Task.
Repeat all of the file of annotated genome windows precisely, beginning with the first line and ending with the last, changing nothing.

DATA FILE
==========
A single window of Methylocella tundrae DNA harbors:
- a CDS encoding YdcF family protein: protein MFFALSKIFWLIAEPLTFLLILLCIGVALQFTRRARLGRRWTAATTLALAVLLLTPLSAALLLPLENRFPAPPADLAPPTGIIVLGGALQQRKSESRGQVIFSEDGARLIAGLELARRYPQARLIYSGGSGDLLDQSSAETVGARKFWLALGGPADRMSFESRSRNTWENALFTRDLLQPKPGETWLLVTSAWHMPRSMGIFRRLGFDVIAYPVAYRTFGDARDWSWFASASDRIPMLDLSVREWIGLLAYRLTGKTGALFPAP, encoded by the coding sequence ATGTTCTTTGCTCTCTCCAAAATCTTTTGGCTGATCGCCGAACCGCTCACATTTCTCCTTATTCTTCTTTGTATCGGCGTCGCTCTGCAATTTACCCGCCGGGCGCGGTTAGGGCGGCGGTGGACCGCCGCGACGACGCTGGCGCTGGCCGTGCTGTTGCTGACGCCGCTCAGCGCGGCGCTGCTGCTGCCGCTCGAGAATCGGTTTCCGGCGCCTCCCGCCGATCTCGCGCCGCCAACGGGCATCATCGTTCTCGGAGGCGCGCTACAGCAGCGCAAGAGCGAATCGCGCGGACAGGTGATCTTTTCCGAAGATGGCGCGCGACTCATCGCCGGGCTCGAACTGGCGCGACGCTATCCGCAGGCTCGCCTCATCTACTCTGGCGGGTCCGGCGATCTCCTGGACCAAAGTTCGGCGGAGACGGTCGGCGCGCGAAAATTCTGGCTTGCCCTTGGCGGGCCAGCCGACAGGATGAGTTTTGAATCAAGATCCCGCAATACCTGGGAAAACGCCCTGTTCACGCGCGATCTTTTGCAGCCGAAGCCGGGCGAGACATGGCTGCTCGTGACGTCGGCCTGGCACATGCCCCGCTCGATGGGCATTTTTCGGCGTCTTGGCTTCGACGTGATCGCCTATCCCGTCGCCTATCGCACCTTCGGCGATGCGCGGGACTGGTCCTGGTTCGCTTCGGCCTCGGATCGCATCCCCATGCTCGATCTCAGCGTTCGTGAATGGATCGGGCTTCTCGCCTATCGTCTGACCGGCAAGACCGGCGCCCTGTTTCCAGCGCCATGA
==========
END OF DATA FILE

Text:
A single window of Methylocella tundrae DNA harbors:
- a CDS encoding YdcF family protein: protein MFFALSKIFWLIAEPLTFLLILLCIGVALQFTRRARLGRRWTAATTLALAVLLLTPLSAALLLPLENRFPAPPADLAPPTGIIVLGGALQQRKSESRGQVIFSEDGARLIAGLELARRYPQARLIYSGGSGDLLDQSSAETVGARKFWLALGGPADRMSFESRSRNTWENALFTRDLLQPKPGETWLLVTSAWHMPRSMGIFRRLGFDVIAYPVAYRTFGDARDWSWFASASDRIPMLDLSVREWIGLLAYRLTGKTGALFPAP, encoded by the coding sequence ATGTTCTTTGCTCTCTCCAAAATCTTTTGGCTGATCGCCGAACCGCTCACATTTCTCCTTATTCTTCTTTGTATCGGCGTCGCTCTGCAATTTACCCGCCGGGCGCGGTTAGGGCGGCGGTGGACCGCCGCGACGACGCTGGCGCTGGCCGTGCTGTTGCTGACGCCGCTCAGCGCGGCGCTGCTGCTGCCGCTCGAGAATCGGTTTCCGGCGCCTCCCGCCGATCTCGCGCCGCCAACGGGCATCATCGTTCTCGGAGGCGCGCTACAGCAGCGCAAGAGCGAATCGCGCGGACAGGTGATCTTTTCCGAAGATGGCGCGCGACTCATCGCCGGGCTCGAACTGGCGCGACGCTATCCGCAGGCTCGCCTCATCTACTCTGGCGGGTCCGGCGATCTCCTGGACCAAAGTTCGGCGGAGACGGTCGGCGCGCGAAAATTCTGGCTTGCCCTTGGCGGGCCAGCCGACAGGATGAGTTTTGAATCAAGATCCCGCAATACCTGGGAAAACGCCCTGTTCACGCGCGATCTTTTGCAGCCGAAGCCGGGCGAGACATGGCTGCTCGTGACGTCGGCCTGGCACATGCCCCGCTCGATGGGCATTTTTCGGCGTCTTGGCTTCGACGTGATCGCCTATCCCGTCGCCTATCGCACCTTCGGCGATGCGCGGGACTGGTCCTGGTTCGCTTCGGCCTCGGATCGCATCCCCATGCTCGATCTCAGCGTTCGTGAATGGATCGGGCTTCTCGCCTATCGTCTGACCGGCAAGACCGGCGCCCTGTTTCCAGCGCCATGA